There are four turns in the conversation, in each of which David speaks and Jonathan answers. David’s first question presupposes that his friend knows that his death is determined, and is privy to Saul’s thoughts. If he had been less harassed, he would have done Jonathan more justice than to suppose him capable of knowing everything without telling him anything; but fear is suspicious. He should have remembered that, when Saul first harboured murderous purposes, Jonathan had not waited to be asked, but had disclosed the plot to him, and perilled his own life by his remonstrances with his father. He should have trusted his friend. His question breathes consciousness of innocence of any hostility to Saul, but unconsciously betrays some defect in his confidence in Jonathan. The answer is magnanimous in its silence as to that aspect of the question, though the subsequent story seems to imply that Jonathan felt it. He tries to hearten David by strong assurances that his life is safe. He does not directly contradict David’s implication that he knew more than he had told, but, without asserting his ignorance, takes it for granted, and quietly argues from it the incorrectness of David’s suspicions. Incidentally he gives us, in the picture of the perfect confidence between Saul and himself, an inkling of how much he had to sacrifice to his friendship. Wild as was Saul’s fury when aroused, and narrow as had been his escape from it at an earlier time {1 Samuel 14:44}, there was yet love between them, and the king made a confidant of his gallant eldest son. They ‘were lovely and pleasant in their lives.’ However gloomy and savage in his paroxysms Saul was, the relations between them were sweet. The most self-introverted and solitary soul needs some heart to pour itself out to, and this poor king found one in Jonathan. All the harder, then, was the trial of friendship when the trusted son had to take the part of the friend whom his father deemed an enemy, and had the pain of breaking such close ties. How his heart must have been torn asunder! On the one side was the lonely father who clung to him: on the other, the hunted friend to whom he clung. It is a sore wrench when kindred are on one side, and congeniality and the voice of the heart on the other. But there are ties more sacred than those of flesh and blood; and the putting of them second, which is sometimes needful in obedience to earthly love or duty, is always needful if we would rightly entertain our heavenly Friend.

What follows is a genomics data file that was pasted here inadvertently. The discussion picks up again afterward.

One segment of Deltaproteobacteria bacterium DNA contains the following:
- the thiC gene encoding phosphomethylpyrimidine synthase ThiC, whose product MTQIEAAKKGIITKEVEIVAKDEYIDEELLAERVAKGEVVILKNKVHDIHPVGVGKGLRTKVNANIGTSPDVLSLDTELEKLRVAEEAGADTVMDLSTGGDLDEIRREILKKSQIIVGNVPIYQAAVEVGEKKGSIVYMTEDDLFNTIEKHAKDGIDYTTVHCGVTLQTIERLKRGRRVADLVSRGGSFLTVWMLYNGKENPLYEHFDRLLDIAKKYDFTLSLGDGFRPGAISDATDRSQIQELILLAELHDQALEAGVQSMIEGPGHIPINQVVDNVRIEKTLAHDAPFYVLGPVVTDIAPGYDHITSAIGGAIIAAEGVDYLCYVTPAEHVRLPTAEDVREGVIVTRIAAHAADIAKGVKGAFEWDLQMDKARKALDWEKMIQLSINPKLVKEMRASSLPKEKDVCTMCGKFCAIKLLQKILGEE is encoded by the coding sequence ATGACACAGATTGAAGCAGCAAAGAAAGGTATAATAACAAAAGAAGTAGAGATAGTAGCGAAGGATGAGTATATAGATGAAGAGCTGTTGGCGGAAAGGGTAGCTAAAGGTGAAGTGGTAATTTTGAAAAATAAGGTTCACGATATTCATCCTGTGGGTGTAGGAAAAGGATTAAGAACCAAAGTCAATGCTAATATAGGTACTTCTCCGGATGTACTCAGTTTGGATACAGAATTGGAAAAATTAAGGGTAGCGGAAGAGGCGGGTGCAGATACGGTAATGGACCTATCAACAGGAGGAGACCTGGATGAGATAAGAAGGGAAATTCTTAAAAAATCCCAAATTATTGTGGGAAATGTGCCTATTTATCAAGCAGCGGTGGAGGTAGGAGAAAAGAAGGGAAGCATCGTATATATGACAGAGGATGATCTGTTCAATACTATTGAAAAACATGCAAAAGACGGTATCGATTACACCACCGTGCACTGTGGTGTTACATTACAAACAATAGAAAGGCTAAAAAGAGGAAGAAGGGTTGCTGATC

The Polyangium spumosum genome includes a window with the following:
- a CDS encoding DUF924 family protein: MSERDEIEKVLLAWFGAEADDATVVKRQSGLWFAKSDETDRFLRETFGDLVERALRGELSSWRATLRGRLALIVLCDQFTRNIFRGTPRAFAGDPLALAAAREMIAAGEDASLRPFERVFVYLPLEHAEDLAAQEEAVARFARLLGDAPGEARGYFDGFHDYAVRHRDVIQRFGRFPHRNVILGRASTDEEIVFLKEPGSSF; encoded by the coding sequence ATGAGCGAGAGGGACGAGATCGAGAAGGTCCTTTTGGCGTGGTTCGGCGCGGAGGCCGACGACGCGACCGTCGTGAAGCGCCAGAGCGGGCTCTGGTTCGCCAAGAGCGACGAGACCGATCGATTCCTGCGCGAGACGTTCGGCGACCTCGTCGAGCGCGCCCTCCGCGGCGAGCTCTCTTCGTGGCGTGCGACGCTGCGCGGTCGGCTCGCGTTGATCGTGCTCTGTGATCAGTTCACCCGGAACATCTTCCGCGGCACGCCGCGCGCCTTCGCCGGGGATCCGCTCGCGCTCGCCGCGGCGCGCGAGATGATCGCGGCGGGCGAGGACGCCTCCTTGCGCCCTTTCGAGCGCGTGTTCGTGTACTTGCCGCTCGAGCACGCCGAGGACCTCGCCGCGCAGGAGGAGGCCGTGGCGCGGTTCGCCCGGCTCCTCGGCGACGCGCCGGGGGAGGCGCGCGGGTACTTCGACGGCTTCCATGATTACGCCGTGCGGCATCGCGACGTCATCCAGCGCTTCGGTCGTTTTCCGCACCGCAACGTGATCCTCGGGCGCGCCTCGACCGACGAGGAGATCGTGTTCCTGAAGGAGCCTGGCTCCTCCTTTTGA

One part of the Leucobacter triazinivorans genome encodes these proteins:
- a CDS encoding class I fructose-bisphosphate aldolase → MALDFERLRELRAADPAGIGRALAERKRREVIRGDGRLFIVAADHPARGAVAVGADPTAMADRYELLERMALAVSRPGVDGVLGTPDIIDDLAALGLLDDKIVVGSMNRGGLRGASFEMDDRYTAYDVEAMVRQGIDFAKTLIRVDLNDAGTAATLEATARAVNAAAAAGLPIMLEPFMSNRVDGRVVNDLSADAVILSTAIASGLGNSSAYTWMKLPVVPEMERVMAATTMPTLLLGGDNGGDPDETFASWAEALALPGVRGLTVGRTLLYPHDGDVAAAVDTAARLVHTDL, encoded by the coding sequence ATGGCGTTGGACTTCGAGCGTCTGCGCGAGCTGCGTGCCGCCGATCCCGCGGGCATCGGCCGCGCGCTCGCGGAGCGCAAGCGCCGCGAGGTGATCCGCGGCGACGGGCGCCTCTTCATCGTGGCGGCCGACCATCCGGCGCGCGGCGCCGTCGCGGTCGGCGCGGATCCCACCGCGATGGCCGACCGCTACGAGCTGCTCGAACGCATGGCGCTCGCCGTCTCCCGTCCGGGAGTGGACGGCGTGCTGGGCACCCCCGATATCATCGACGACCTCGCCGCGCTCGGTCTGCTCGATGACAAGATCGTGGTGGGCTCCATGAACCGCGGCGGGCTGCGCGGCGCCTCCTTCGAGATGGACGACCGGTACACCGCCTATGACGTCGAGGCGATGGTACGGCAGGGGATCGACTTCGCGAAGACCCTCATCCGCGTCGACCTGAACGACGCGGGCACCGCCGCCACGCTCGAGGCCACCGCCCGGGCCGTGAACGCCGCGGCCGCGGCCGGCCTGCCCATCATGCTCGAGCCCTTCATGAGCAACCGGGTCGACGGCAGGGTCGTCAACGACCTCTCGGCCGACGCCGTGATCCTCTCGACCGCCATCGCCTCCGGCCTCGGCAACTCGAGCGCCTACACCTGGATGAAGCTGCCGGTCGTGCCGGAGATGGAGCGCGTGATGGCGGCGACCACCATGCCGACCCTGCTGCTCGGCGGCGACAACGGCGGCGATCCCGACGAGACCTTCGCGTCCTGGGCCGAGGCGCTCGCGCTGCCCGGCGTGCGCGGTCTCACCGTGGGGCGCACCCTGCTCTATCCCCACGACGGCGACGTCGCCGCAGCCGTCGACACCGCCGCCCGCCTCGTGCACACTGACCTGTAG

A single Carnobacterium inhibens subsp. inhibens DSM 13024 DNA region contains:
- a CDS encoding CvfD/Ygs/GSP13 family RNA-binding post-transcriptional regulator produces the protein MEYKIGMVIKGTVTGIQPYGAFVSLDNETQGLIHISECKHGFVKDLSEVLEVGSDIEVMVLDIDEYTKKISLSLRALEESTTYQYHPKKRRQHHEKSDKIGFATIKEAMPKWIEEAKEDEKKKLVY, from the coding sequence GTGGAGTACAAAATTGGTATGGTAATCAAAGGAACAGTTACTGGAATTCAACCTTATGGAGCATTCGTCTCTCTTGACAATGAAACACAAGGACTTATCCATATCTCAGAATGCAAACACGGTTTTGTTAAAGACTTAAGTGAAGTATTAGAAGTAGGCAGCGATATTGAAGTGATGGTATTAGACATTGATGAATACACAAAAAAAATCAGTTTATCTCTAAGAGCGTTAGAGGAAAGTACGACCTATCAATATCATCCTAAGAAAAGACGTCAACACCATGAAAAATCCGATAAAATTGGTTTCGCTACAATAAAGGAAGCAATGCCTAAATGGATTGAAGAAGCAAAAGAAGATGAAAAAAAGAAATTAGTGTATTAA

Jonathan’s soothing assurances did not satisfy David, and he ‘sware’ in the earnestness of his conviction. David gives a very good reason for his friend’s ignorance, which he has at once believed, in the suggestion that Saul had not taken him into his confidence, out of tenderness to his feelings. Their friendship, then, was notorious, and, indeed, was an element in Saul’s dread of David, who seemed to have some charm to steal hearts, and had bewitched both Saul’s son and his daughter, thus making a painful rift in the family unity. It does not appear how David came to be so sure of Saul’s designs. The incident at Ramah might have seemed to augur some improvement in his mood; and certainly there could have been no overt acts, or Jonathan could not have disputed the suspicions. Possibly some whispers may have reached David through his wife Michal, Saul’s daughter, or in the course of his attendance on the king, which he had now resumed, his quick eye may have noticed ominous signs. At all events, he is so sure, that he makes solemn attestation to his friend, and convinces him that, in the picturesque phrase which has become so familiar, ‘There is but a step between me and death.’ Such temper was scarcely in accordance with ‘the prophecies which went before on’ him. If he had been walking by faith, he would have called Samuel’s anointing to mind, and have drawn arguments from the victory over Goliath, for trust in victory over Saul, as he had done for the former from that over the lion and the bear. But faith does not always keep high-water mark, and we can only too easily sympathise with this momentary ebb of its waters.